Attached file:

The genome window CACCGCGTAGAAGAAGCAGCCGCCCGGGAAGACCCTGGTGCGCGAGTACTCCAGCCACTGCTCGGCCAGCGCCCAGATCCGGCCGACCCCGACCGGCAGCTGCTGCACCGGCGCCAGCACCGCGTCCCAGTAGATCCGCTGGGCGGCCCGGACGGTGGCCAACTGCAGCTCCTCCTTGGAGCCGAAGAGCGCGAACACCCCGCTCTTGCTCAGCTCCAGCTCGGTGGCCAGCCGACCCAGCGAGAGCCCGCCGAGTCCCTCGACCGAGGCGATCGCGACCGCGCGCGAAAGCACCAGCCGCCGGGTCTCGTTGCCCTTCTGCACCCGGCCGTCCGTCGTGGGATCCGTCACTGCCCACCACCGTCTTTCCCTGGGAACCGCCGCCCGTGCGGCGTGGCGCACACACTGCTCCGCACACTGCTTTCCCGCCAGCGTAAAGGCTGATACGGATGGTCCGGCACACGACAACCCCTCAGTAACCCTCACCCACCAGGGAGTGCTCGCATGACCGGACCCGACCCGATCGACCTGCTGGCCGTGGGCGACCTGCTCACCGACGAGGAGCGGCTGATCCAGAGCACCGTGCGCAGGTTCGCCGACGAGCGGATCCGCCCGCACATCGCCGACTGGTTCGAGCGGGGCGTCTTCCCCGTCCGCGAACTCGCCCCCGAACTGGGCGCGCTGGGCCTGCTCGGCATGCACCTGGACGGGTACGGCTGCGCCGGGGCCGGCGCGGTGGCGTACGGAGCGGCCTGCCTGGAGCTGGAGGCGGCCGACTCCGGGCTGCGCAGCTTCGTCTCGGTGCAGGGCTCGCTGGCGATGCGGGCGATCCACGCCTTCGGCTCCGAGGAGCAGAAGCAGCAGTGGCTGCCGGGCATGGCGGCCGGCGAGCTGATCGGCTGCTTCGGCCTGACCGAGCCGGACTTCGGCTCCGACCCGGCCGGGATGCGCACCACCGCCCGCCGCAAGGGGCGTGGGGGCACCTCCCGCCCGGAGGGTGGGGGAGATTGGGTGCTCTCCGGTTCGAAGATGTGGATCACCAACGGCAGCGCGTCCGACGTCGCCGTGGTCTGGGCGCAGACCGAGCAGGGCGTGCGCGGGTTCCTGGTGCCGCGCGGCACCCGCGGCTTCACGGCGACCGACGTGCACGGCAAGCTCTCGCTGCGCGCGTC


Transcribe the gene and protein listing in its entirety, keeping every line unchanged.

The genome window CACCGCGTAGAAGAAGCAGCCGCCCGGGAAGACCCTGGTGCGCGAGTACTCCAGCCACTGCTCGGCCAGCGCCCAGATCCGGCCGACCCCGACCGGCAGCTGCTGCACCGGCGCCAGCACCGCGTCCCAGTAGATCCGCTGGGCGGCCCGGACGGTGGCCAACTGCAGCTCCTCCTTGGAGCCGAAGAGCGCGAACACCCCGCTCTTGCTCAGCTCCAGCTCGGTGGCCAGCCGACCCAGCGAGAGCCCGCCGAGTCCCTCGACCGAGGCGATCGCGACCGCGCGCGAAAGCACCAGCCGCCGGGTCTCGTTGCCCTTCTGCACCCGGCCGTCCGTCGTGGGATCCGTCACTGCCCACCACCGTCTTTCCCTGGGAACCGCCGCCCGTGCGGCGTGGCGCACACACTGCTCCGCACACTGCTTTCCCGCCAGCGTAAAGGCTGATACGGATGGTCCGGCACACGACAACCCCTCAGTAACCCTCACCCACCAGGGAGTGCTCGCATGACCGGACCCGACCCGATCGACCTGCTGGCCGTGGGCGACCTGCTCACCGACGAGGAGCGGCTGATCCAGAGCACCGTGCGCAGGTTCGCCGACGAGCGGATCCGCCCGCACATCGCCGACTGGTTCGAGCGGGGCGTCTTCCCCGTCCGCGAACTCGCCCCCGAACTGGGCGCGCTGGGCCTGCTCGGCATGCACCTGGACGGGTACGGCTGCGCCGGGGCCGGCGCGGTGGCGTACGGAGCGGCCTGCCTGGAGCTGGAGGCGGCCGACTCCGGGCTGCGCAGCTTCGTCTCGGTGCAGGGCTCGCTGGCGATGCGGGCGATCCACGCCTTCGGCTCCGAGGAGCAGAAGCAGCAGTGGCTGCCGGGCATGGCGGCCGGCGAGCTGATCGGCTGCTTCGGCCTGACCGAGCCGGACTTCGGCTCCGACCCGGCCGGGATGCGCACCACCGCCCGCCGCAAGGGGCGTGGGGGCACCTCCCGCCCGGAGGGTGGGGGAGATTGGGTGCTCTCCGGTTCGAAGATGTGGATCACCAACGGCAGCGCGTCCGACGTCGCCGTGGTCTGGGCGCAGACCGAGCAGGGCGTGCGCGGGTTCCTGGTGCCGCGCGGCACCCGCGGCTTCACGGCGACCGACGTGCACGGCAAGCTCTCGCTGCGCGCGTC